- Does the bag carry the weight you want it to carry? (One trick we do is load the bag up with x kilogrammes of weights and drop the bag from a hight of say 1 metre with the handle attached to a fixed point. Does the handle break?!)
- Is it comfortable to wear when fully loaded with its intended contents?
- Are the handles the right size for your target customer? For instance, if it’s for women maybe the handle width should be narrower?
- Does it dig into your body in any places?
- Try the bag on while wearing both summer clothing and heavy winter clothing.
User needs Review.
- So, does the bag do all the things you want it to do?
- How do your customers feel about the price?
- Are there any glaring compromises between the final design and the promise of your promotional spiel?
- Is it easy to use?
- Are there any things you now think the product should include that you did not think of before?
Get market feedback.
- We recommend you assemble a variety of no less than six different people to review the samples.
- We would limit any group of people to no more than 3 people at a time, as inevitably there are always people who are dominant in any group and there is a natural inclination of groups to agree with each other, or at least ‘drown out’ the quieter people. ‘One on one’ is also good!
- …Prepare a list of up to 10 key questions in writing and make sure you write down the reviewer’s answers!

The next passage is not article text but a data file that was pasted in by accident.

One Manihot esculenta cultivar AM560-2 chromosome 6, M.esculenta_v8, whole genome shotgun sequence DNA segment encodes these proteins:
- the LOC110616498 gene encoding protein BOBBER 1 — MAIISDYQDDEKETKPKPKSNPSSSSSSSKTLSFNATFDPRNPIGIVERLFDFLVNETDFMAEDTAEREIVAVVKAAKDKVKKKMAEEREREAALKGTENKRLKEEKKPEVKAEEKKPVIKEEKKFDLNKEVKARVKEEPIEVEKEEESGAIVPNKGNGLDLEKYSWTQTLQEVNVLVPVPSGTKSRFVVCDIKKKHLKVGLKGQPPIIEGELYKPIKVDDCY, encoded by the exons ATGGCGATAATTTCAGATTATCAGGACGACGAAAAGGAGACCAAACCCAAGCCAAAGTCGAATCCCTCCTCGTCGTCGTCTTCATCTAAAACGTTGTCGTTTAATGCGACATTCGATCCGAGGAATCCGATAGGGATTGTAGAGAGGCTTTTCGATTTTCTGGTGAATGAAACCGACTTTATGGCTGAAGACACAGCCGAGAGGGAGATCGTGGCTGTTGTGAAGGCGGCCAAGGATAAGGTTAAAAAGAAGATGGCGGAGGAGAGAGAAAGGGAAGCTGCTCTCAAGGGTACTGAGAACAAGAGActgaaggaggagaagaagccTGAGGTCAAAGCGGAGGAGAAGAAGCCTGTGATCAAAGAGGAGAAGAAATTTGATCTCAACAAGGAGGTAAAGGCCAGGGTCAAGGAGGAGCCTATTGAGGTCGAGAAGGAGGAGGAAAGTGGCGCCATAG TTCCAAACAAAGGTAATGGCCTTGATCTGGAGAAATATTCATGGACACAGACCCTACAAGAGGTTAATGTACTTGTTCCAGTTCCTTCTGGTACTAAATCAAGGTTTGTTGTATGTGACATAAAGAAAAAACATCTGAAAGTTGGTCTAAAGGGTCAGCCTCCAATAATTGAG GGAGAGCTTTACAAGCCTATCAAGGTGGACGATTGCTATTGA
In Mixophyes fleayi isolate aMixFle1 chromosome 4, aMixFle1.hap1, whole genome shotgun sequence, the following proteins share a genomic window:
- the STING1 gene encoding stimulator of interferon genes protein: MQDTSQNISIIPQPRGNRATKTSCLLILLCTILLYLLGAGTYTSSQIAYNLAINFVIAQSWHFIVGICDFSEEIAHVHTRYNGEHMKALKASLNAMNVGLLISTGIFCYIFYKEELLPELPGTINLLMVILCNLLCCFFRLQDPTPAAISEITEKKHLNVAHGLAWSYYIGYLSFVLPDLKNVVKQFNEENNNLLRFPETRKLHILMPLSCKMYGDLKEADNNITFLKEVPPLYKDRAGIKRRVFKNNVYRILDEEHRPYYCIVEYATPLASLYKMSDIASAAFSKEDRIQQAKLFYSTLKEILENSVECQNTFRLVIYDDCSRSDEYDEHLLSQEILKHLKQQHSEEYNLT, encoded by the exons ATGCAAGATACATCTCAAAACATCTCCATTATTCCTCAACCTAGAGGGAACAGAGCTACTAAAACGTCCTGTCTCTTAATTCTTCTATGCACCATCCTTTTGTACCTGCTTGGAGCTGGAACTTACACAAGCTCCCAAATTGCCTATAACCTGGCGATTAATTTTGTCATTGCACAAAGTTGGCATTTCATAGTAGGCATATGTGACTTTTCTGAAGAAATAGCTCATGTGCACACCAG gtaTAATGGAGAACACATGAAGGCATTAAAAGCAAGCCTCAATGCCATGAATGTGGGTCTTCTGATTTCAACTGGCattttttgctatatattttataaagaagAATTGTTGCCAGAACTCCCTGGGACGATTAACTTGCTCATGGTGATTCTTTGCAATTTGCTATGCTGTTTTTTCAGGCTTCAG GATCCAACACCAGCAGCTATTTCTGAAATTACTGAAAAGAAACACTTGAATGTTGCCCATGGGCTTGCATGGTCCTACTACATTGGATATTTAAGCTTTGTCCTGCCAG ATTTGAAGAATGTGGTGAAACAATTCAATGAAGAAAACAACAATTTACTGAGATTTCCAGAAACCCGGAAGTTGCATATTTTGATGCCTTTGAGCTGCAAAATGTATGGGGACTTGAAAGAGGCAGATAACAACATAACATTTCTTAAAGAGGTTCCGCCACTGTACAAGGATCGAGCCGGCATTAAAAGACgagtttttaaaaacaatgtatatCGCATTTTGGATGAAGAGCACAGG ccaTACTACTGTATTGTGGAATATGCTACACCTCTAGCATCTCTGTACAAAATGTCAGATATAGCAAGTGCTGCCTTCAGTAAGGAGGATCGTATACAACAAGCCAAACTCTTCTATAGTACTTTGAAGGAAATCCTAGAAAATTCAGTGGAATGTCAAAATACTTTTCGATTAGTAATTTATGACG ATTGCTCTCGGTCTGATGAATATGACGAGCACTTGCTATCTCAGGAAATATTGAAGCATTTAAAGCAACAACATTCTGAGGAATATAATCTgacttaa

- Leave plenty of space (silence) for people to tell you things about how they feel about the bags. Do not be too prescriptive. They will likely refer to other bags they already have to explain things, so ask politely if you can take reference photos of these to help your own report later.
- Do not only ask friends for their opinions.
- Choose your potential reviewers of course by whether they might be future customers by income, gender, profession and education, and also how articulate they are – and don’t forget men buy for women and women buy for men – so if it’s a woman’s product include men in your research.
- Do you need an NDA to show the bag to people? This might limit the number of people who will help you. A simple letter asking them to keep what they see confidential might be sufficient?
- Decide if you want to pay for a reviewer’s time, or maybe you can just give “thank you” gifts afterwards. We do not recommend offering free bags – it could get very expensive.
- After you have done your presentations, study all the written notes, and consolidate the comments into core themes that you have learnt.
- Some of the comments will be of little value – but be prepared to change your product design if several people make useful suggestions. Your customers can be your best advocates for a perfect product and “criticism is good”.
Refine your product ready for market.